PORTLAND, Ore. -- Jessica Lynn Oldroyd did not find much sympathy in court Tuesday morning, despite her attorney’s best efforts.
The 24-year-old Northeast Portland woman was sentenced to two years in prison, two years probation and more than $1,500 in fines on five counts of felony hit-and-run, one count of third-degree assault and one count of recklessly endangering her own child.
The charges stemmed from collisions she caused in July.
Even her own defense attorney admitted his client entered the court room with a long record of drunken and reckless driving infractions, prison time and drug convictions.
But it was a bumper car collision on July 31 involving at least six other automobiles and a pregnant mother that brought Oldroyd to face Washington County Judge Don LeTourneau for sentencing.
Oldroyd bumped back and forth between several cars on a two-lane street, near the Southwest Baseline Road and 206th Avenue intersection, before fleeing the scene with her 16-month-old baby, according to police.
Only one victim was injured in the collisions, a woman nine months pregnant.
Oldroyd fled the scene in her SUV with her child, only to turn herself in to the sheriff’s office the following morning.
Her defense attorney used this fact in an attempt to build sympathy with Judge LeTourneau during the hearing, saying that it proved Oldroyd had been somewhat rehabilitated after spending some two years in prison for prior crimes.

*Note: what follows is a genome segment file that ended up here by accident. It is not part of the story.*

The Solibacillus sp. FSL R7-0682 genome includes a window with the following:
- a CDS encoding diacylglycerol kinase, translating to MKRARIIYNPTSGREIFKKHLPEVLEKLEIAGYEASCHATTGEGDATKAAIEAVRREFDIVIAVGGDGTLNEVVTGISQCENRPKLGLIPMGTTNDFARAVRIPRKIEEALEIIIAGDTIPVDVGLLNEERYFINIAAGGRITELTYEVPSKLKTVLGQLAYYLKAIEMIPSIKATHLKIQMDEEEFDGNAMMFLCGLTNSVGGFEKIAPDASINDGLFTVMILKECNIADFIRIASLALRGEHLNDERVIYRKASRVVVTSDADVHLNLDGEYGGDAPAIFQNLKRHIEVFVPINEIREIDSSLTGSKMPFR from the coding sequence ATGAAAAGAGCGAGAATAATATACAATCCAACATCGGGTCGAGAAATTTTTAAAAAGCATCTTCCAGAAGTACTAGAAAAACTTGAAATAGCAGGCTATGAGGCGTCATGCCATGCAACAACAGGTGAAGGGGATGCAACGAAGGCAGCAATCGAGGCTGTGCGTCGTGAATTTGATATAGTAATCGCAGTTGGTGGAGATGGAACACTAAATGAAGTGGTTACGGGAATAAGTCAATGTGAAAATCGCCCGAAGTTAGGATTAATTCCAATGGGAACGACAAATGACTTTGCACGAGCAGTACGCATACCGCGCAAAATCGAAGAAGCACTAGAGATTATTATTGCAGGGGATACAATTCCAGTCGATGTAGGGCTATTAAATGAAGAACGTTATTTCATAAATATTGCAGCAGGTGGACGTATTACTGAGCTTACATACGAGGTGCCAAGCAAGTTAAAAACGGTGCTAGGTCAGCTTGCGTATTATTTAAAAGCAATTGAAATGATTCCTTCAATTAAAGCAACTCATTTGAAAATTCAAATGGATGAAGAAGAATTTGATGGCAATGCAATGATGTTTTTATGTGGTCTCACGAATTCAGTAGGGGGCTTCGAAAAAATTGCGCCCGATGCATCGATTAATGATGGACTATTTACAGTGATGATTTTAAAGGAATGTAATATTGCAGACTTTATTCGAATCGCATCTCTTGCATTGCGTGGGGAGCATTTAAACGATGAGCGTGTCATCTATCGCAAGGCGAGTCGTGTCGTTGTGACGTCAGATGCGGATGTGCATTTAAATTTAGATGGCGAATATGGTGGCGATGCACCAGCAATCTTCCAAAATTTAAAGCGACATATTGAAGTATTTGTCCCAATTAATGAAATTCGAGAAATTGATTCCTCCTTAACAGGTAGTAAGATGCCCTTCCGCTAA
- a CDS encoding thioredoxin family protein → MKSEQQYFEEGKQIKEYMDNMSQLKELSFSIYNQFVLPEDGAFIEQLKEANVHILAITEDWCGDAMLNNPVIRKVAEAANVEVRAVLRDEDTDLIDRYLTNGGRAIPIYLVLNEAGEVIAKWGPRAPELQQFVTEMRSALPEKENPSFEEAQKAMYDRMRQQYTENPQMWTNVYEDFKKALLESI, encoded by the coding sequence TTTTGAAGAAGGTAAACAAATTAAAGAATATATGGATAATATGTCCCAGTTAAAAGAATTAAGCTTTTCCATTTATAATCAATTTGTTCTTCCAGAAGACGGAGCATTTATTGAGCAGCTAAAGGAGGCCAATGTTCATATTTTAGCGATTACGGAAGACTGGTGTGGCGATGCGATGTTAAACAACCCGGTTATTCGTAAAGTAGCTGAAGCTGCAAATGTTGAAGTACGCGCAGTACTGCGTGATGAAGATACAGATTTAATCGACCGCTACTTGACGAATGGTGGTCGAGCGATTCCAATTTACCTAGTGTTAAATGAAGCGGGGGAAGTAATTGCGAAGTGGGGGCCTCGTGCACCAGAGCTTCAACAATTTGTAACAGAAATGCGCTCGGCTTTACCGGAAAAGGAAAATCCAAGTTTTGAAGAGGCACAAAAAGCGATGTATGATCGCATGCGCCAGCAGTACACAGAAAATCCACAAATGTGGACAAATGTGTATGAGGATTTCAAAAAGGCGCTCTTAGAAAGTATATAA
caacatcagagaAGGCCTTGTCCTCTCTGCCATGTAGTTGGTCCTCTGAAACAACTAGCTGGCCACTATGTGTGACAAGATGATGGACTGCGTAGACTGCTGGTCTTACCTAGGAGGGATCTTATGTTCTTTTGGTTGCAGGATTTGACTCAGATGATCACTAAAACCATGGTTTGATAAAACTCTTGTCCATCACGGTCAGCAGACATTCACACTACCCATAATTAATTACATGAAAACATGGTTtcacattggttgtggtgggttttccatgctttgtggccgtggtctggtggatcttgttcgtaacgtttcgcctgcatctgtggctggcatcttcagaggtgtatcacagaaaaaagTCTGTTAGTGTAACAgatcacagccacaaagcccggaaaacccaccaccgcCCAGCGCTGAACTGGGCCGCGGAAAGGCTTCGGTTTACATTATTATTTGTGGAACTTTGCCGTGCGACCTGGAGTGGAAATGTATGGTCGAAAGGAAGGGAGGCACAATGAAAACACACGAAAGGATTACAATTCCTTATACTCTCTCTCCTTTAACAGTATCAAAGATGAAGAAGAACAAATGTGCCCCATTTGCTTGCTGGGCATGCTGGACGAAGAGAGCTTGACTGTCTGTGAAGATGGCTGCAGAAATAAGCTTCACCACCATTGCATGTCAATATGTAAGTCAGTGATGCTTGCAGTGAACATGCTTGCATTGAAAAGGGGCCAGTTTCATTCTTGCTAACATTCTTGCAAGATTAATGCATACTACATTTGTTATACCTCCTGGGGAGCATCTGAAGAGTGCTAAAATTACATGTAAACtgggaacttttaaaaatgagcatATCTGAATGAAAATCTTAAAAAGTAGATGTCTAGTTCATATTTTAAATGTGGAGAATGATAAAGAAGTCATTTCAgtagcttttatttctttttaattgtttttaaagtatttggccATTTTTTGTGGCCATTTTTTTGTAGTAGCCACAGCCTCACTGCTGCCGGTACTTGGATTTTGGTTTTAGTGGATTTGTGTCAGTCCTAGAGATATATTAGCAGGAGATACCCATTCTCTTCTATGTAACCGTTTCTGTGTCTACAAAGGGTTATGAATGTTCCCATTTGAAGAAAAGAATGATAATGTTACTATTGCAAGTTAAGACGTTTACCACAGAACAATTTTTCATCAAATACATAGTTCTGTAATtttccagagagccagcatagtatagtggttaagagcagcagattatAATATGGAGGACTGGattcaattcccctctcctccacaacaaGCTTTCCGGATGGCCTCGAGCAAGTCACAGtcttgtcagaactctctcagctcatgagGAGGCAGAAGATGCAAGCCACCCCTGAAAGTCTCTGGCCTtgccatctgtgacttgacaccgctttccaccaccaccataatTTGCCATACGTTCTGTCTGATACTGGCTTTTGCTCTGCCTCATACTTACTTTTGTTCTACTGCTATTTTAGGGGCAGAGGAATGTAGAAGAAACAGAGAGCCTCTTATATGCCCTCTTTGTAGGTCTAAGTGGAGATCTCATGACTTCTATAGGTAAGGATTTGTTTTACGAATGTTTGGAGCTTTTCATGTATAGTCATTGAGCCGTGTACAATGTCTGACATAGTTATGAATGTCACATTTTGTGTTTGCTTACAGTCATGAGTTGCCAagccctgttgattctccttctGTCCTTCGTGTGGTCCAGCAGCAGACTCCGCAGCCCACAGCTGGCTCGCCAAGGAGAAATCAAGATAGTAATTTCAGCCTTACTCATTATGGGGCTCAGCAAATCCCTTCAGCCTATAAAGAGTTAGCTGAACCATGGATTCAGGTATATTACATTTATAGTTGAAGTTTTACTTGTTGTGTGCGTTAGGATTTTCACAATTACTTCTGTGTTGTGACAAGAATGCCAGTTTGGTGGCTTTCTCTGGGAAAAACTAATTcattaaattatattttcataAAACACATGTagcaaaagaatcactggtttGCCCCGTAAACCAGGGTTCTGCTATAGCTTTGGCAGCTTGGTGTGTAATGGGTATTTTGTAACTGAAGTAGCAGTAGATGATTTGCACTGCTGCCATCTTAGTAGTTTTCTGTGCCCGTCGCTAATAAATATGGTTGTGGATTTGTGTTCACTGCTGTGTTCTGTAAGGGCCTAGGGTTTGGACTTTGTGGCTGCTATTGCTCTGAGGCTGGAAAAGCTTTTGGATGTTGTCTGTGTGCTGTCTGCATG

“Oldroyd was crying, she was remorseful and she asked how the pregnant woman was doing. This is somebody who in the past would have cared little for herself,” he said.
Oldroyd was driving with a suspended license.
The judge did not agree with Oldroyd’s defense, however, and even went so far as to say he would have given her a lengthier sentence had she not entered a plea deal with the state.
“If you’re willing to endanger your own child you’ll do just about anything,” LeTourneau said. Addressing the defense, he went on to say, “She only considered turning herself in because she knew she would have been arrested anyway.”
Because the state had pleaded down Oldroyd’s sentence in return for a guilty plea, LeTourneau said he was “tied” to a 24-month sentence and would prefer a longer one.
Instead, the judge ruled Oldroyd would not be eligible for early release due to her lengthy criminal record.
The victim in the collision was present at court, along with her newborn child.
Under terms of the plea agreement, seven other counts of reckless endangerment and seven counts of second degree criminal mischief were dismissed.